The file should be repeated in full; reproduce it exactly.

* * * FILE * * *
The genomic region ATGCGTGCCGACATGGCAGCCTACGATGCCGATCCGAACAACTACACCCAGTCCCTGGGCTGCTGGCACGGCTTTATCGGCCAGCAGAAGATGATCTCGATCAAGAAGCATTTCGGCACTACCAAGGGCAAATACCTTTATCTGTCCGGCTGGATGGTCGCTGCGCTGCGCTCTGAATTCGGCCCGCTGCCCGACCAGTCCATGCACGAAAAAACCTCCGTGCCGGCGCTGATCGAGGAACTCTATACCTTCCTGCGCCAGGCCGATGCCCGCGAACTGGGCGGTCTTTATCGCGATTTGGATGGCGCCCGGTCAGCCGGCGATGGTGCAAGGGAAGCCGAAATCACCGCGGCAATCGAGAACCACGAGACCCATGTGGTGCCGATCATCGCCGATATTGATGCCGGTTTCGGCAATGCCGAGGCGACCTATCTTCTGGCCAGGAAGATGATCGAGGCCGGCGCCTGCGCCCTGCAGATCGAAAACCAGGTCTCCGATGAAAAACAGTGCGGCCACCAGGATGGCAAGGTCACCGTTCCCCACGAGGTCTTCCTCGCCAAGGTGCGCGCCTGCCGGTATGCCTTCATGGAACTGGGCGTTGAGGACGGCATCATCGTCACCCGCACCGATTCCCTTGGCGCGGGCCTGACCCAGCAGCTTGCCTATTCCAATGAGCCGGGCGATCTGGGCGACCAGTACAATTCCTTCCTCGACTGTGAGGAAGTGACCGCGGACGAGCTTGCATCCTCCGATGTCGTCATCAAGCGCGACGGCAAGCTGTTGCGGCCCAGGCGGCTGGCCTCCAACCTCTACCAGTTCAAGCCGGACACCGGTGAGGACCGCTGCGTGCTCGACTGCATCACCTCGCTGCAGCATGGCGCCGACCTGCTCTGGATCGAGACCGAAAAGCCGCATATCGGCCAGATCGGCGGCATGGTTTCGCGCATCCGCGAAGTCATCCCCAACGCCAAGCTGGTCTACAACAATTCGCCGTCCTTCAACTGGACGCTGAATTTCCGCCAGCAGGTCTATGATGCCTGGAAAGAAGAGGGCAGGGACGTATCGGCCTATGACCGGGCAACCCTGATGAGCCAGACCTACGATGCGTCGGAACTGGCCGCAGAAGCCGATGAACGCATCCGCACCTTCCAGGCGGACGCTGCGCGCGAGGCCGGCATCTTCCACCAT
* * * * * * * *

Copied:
The genomic region ATGCGTGCCGACATGGCAGCCTACGATGCCGATCCGAACAACTACACCCAGTCCCTGGGCTGCTGGCACGGCTTTATCGGCCAGCAGAAGATGATCTCGATCAAGAAGCATTTCGGCACTACCAAGGGCAAATACCTTTATCTGTCCGGCTGGATGGTCGCTGCGCTGCGCTCTGAATTCGGCCCGCTGCCCGACCAGTCCATGCACGAAAAAACCTCCGTGCCGGCGCTGATCGAGGAACTCTATACCTTCCTGCGCCAGGCCGATGCCCGCGAACTGGGCGGTCTTTATCGCGATTTGGATGGCGCCCGGTCAGCCGGCGATGGTGCAAGGGAAGCCGAAATCACCGCGGCAATCGAGAACCACGAGACCCATGTGGTGCCGATCATCGCCGATATTGATGCCGGTTTCGGCAATGCCGAGGCGACCTATCTTCTGGCCAGGAAGATGATCGAGGCCGGCGCCTGCGCCCTGCAGATCGAAAACCAGGTCTCCGATGAAAAACAGTGCGGCCACCAGGATGGCAAGGTCACCGTTCCCCACGAGGTCTTCCTCGCCAAGGTGCGCGCCTGCCGGTATGCCTTCATGGAACTGGGCGTTGAGGACGGCATCATCGTCACCCGCACCGATTCCCTTGGCGCGGGCCTGACCCAGCAGCTTGCCTATTCCAATGAGCCGGGCGATCTGGGCGACCAGTACAATTCCTTCCTCGACTGTGAGGAAGTGACCGCGGACGAGCTTGCATCCTCCGATGTCGTCATCAAGCGCGACGGCAAGCTGTTGCGGCCCAGGCGGCTGGCCTCCAACCTCTACCAGTTCAAGCCGGACACCGGTGAGGACCGCTGCGTGCTCGACTGCATCACCTCGCTGCAGCATGGCGCCGACCTGCTCTGGATCGAGACCGAAAAGCCGCATATCGGCCAGATCGGCGGCATGGTTTCGCGCATCCGCGAAGTCATCCCCAACGCCAAGCTGGTCTACAACAATTCGCCGTCCTTCAACTGGACGCTGAATTTCCGCCAGCAGGTCTATGATGCCTGGAAAGAAGAGGGCAGGGACGTATCGGCCTATGACCGGGCAACCCTGATGAGCCAGACCTACGATGCGTCGGAACTGGCCGCAGAAGCCGATGAACGCATCCGCACCTTCCAGGCGGACGCTGCGCGCGAGGCCGGCATCTTCCACCAT